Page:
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Randy: The Rest is SilenceThe Rest is Silence (1996)
Reviewer Rating: 4
Contributed by: layawayplanPaul Ferraro
(others by this writer | submit your own)
Politics isn't supposed to be this much fun. While browsing through the used cd section of my local hole-in-the-wall independant record store, I came across this CD. I'd been meaning to check out Randy for a while, and being a big fan of Swedish punk (Millencolin, Astream) and especially Swedish .
Politics isn't supposed to be this much fun.
While browsing through the used cd section of my local hole-in-the-wall independant record store, I came across this CD. I'd been meaning to check out Randy for a while, and being a big fan of Swedish punk (Millencolin, Astream) and especially Swedish political punk (Satanic Surfers, Adhesive), I decided to pick it up, thereby making what would turn out to be one of the best impulse buys I've ever made.
Before hearing this CD, I'd only heard a few Randy songs (mainly from comps and free mp3 downloads from record labels), and expected a somewhat poppy record. Well, much to my pleasant suprise, this was not the case. Top to bottom, the CD is filled with some of the fastest, tightest and cathiest punk rock I've heard in quite a while. Imagine combining the complexity and tightness of Bigwig or Strung Out (sort of), the biting political and social commentary (not to mention the sarcastic wit) of Propagandhi, and the vocals of, well, any number of pop-punk bands, only with a Swedish accent, and you have something close to the sound of this album.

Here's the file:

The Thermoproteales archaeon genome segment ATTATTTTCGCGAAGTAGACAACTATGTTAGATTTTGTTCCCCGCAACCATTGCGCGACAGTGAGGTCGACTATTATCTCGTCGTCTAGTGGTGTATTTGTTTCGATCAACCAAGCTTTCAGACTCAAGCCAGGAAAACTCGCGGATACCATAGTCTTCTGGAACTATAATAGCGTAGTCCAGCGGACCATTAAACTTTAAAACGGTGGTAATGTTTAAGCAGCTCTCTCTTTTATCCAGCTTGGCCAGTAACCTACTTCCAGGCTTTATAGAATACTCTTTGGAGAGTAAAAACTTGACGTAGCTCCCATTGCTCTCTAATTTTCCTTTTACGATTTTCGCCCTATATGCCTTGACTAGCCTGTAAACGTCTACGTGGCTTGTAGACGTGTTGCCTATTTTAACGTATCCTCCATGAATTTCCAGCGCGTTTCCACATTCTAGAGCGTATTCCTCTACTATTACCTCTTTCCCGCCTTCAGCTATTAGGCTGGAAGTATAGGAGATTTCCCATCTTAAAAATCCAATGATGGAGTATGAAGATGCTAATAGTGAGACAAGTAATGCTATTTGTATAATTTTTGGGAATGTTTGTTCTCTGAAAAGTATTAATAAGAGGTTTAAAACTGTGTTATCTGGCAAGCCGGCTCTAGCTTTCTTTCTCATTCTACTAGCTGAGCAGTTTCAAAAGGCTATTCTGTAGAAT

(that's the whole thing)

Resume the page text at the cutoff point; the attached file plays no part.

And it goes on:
The album opens with "Snorty Pacifical Rascal", a sort of disclaimer for the listener. The song drives home the point that the band's message is much more important to them than the music used to deliver it with the line "in our case it's only 10% entertainment, the rest is something that we have to do, hopefully we're getting through to you!". They also, however, urge listeners to live their own live with one of my favourite lines: "But if you are smart, you ignore every single word i say...and find your own way to live, don't let anybody tell you what to do".
The rest of the songs cover such topics as the evils of capitalism ("Where our Heart Is"), animal rights ("You're Eating From Their Hand"), the "rape of nature" ("Whom to Blame"). Whether you agree with their message or not, It's always good to hear and digest another's point of view.
Message aside, the music, while somewhat formulaic, is quite good. It's played at a very fast pace and catchy as hell. I found myself singing along with the choruses in no time. In addition to being adept songwriters, the boys in Randy are also talented musicians, lacing some complex guitar riffs into their songs. Conclusion: If you're a fan of any of the bands mentioned above, you can't go wrong with this CD.
So, while the message may be the #1 priority of this CD, the next time you see me walking down the street, I just may be belting out Randy tunes. "Not at any cost, at any time will I betray myself, talk their talk and walk the line....."
As a side note, this album was re-released by Burning Heart in 2000.
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